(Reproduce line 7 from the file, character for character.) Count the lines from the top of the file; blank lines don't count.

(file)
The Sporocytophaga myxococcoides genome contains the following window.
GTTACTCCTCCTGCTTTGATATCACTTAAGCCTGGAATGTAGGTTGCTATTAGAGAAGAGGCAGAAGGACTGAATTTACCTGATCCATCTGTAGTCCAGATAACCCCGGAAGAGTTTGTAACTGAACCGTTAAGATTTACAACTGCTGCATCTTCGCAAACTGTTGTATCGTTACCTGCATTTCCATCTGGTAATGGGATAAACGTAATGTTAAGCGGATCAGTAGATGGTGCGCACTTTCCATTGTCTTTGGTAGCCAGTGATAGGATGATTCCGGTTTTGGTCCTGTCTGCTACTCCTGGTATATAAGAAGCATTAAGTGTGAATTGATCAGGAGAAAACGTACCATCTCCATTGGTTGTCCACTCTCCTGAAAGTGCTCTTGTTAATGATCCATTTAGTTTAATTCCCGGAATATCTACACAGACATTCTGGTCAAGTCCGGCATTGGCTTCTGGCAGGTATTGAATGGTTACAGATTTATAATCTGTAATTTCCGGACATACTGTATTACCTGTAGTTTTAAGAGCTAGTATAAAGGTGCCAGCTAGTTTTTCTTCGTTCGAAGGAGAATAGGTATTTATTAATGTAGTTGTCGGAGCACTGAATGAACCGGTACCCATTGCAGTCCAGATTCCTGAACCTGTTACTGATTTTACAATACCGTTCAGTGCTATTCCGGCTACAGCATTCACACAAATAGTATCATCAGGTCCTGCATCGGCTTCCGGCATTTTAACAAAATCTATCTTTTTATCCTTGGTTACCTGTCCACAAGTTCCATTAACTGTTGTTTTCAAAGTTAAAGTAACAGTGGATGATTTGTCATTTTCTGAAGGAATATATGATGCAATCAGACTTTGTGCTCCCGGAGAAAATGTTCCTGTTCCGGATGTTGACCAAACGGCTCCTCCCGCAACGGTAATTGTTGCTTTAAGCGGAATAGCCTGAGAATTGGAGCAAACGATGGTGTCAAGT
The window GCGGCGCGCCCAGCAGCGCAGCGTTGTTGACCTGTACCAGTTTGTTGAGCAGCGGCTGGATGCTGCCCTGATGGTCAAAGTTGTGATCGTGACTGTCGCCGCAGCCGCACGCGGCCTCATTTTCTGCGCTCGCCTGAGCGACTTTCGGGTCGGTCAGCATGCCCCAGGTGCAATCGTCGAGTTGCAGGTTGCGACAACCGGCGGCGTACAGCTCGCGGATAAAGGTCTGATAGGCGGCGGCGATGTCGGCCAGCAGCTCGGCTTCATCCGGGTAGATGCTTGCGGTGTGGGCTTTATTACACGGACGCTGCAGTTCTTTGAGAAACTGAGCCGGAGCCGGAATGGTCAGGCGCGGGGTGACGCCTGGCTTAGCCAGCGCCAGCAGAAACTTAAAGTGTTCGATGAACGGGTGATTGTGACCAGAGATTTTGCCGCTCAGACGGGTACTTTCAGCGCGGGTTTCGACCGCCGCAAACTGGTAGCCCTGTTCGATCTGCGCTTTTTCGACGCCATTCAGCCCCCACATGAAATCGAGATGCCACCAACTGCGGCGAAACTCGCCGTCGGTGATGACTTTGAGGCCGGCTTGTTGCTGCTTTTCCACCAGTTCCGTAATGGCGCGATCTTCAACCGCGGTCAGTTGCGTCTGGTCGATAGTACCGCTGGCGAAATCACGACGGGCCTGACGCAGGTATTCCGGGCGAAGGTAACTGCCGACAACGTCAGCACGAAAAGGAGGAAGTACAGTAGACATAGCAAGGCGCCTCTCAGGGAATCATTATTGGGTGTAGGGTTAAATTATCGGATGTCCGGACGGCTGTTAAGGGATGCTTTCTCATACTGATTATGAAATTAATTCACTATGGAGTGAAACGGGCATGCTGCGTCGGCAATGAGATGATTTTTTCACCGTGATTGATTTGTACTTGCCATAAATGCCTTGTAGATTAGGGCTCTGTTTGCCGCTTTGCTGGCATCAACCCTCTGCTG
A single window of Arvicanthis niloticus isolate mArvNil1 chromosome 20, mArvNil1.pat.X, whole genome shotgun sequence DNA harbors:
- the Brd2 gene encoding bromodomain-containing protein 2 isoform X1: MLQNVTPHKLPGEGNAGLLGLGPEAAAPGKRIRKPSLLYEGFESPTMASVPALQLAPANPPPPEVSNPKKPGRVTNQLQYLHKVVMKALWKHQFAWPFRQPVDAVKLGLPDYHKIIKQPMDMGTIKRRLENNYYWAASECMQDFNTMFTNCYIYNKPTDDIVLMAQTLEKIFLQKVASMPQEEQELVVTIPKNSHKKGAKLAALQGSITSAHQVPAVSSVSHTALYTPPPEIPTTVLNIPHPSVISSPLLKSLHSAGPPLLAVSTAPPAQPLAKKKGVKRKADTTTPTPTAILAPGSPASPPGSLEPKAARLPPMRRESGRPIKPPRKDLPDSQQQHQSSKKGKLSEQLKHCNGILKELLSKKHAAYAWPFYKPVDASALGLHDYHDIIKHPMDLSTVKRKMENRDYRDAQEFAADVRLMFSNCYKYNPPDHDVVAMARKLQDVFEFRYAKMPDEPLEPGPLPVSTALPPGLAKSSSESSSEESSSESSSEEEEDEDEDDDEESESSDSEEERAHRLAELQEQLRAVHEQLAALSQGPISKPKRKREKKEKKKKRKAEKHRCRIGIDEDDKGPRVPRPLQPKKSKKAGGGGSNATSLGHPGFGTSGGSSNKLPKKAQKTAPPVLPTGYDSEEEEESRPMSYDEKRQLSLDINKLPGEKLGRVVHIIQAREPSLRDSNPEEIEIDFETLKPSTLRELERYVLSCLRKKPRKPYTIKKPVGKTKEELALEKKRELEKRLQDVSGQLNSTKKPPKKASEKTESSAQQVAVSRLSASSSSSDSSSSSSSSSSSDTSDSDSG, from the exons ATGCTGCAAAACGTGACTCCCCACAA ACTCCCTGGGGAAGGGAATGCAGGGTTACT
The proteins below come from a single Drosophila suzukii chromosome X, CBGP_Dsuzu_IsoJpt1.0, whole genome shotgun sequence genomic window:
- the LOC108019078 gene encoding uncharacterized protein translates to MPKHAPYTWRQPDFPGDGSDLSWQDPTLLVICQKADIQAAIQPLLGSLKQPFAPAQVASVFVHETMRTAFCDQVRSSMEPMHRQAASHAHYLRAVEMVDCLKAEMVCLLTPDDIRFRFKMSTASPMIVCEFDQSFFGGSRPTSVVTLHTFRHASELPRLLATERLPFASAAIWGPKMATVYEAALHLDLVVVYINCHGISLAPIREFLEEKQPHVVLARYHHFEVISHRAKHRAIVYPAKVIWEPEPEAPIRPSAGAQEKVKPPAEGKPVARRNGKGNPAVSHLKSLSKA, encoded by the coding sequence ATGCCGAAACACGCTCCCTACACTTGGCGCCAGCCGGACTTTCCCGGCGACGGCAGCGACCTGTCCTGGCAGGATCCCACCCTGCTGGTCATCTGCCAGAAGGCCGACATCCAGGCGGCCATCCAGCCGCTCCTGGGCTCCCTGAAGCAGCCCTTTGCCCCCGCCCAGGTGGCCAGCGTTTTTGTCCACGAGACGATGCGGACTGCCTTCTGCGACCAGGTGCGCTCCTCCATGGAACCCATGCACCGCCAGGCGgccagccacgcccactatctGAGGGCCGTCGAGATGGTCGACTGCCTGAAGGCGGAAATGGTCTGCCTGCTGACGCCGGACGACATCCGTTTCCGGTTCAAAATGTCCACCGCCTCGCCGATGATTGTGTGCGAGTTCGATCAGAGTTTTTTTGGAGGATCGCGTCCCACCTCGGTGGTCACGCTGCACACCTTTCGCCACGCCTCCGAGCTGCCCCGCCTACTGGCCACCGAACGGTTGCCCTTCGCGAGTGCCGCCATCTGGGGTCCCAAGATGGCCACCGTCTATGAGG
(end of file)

- the LOC108019078 gene encoding uncharacterized protein translates to MPKHAPYTWRQPDFPGDGSDLSWQDPTLLVICQKADIQAAIQPLLGSLKQPFAPAQVASVFVHETMRTAFCDQVRSSMEPMHRQAASHAHYLRAVEMVDCLKAEMVCLLTPDDIRFRFKMSTASPMIVCEFDQSFFGGSRPTSVVTLHTFRHASELPRLLATERLPFASAAIWGPKMATVYEAALHLDLVVVYINCHGISLAPIREFLEEKQPHVVLARYHHFEVISHRAKHRAIVYPAKVIWEPEPEAPIRPSAGAQEKVKPPAEGKPVARRNGKGNPAVSHLKSLSKA, encoded by the coding sequence ATGCCGAAACACGCTCCCTACACTTGGCGCCAGCCGGACTTTCCCGGCGACGGCAGCGACCTGTCCTGGCAGGATCCCACCCTGCTGGTCATCTGCCAGAAGGCCGACATCCAGGCGGCCATCCAGCCGCTCCTGGGCTCCCTGAAGCAGCCCTTTGCCCCCGCCCAGGTGGCCAGCGTTTTTGTCCACGAGACGATGCGGACTGCCTTCTGCGACCAGGTGCGCTCCTCCATGGAACCCATGCACCGCCAGGCGgccagccacgcccactatctGAGGGCCGTCGAGATGGTCGACTGCCTGAAGGCGGAAATGGTCTGCCTGCTGACGCCGGACGACATCCGTTTCCGGTTCAAAATGTCCACCGCCTCGCCGATGATTGTGTGCGAGTTCGATCAGAGTTTTTTTGGAGGATCGCGTCCCACCTCGGTGGTCACGCTGCACACCTTTCGCCACGCCTCCGAGCTGCCCCGCCTACTGGCCACCGAACGGTTGCCCTTCGCGAGTGCCGCCATCTGGGGTCCCAAGATGGCCACCGTCTATGAGG